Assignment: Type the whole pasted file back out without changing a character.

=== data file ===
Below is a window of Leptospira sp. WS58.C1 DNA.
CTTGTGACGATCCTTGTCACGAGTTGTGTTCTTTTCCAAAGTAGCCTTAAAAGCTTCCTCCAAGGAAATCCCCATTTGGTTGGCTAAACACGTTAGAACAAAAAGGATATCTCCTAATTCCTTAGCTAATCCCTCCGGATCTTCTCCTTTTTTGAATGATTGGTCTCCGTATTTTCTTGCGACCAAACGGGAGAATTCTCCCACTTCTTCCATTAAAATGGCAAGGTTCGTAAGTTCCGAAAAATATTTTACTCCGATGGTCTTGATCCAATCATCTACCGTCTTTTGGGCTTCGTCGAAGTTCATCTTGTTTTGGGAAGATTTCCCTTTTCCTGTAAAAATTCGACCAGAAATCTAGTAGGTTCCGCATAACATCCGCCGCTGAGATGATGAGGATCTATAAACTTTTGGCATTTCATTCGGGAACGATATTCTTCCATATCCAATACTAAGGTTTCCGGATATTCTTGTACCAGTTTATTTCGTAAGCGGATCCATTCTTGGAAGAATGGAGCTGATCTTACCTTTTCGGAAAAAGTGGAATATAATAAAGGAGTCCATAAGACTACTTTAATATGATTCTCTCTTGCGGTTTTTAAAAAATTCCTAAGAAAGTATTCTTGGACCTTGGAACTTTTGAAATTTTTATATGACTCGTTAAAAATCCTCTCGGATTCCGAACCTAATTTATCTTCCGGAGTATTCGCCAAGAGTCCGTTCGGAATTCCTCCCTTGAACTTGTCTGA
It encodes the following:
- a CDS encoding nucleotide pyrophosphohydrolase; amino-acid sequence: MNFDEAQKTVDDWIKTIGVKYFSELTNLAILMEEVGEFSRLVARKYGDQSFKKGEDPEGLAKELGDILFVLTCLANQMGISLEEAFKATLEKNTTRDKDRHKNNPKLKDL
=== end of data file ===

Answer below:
Below is a window of Leptospira sp. WS58.C1 DNA.
CTTGTGACGATCCTTGTCACGAGTTGTGTTCTTTTCCAAAGTAGCCTTAAAAGCTTCCTCCAAGGAAATCCCCATTTGGTTGGCTAAACACGTTAGAACAAAAAGGATATCTCCTAATTCCTTAGCTAATCCCTCCGGATCTTCTCCTTTTTTGAATGATTGGTCTCCGTATTTTCTTGCGACCAAACGGGAGAATTCTCCCACTTCTTCCATTAAAATGGCAAGGTTCGTAAGTTCCGAAAAATATTTTACTCCGATGGTCTTGATCCAATCATCTACCGTCTTTTGGGCTTCGTCGAAGTTCATCTTGTTTTGGGAAGATTTCCCTTTTCCTGTAAAAATTCGACCAGAAATCTAGTAGGTTCCGCATAACATCCGCCGCTGAGATGATGAGGATCTATAAACTTTTGGCATTTCATTCGGGAACGATATTCTTCCATATCCAATACTAAGGTTTCCGGATATTCTTGTACCAGTTTATTTCGTAAGCGGATCCATTCTTGGAAGAATGGAGCTGATCTTACCTTTTCGGAAAAAGTGGAATATAATAAAGGAGTCCATAAGACTACTTTAATATGATTCTCTCTTGCGGTTTTTAAAAAATTCCTAAGAAAGTATTCTTGGACCTTGGAACTTTTGAAATTTTTATATGACTCGTTAAAAATCCTCTCGGATTCCGAACCTAATTTATCTTCCGGAGTATTCGCCAAGAGTCCGTTCGGAATTCCTCCCTTGAACTTGTCTGA
It encodes the following:
- a CDS encoding nucleotide pyrophosphohydrolase; amino-acid sequence: MNFDEAQKTVDDWIKTIGVKYFSELTNLAILMEEVGEFSRLVARKYGDQSFKKGEDPEGLAKELGDILFVLTCLANQMGISLEEAFKATLEKNTTRDKDRHKNNPKLKDL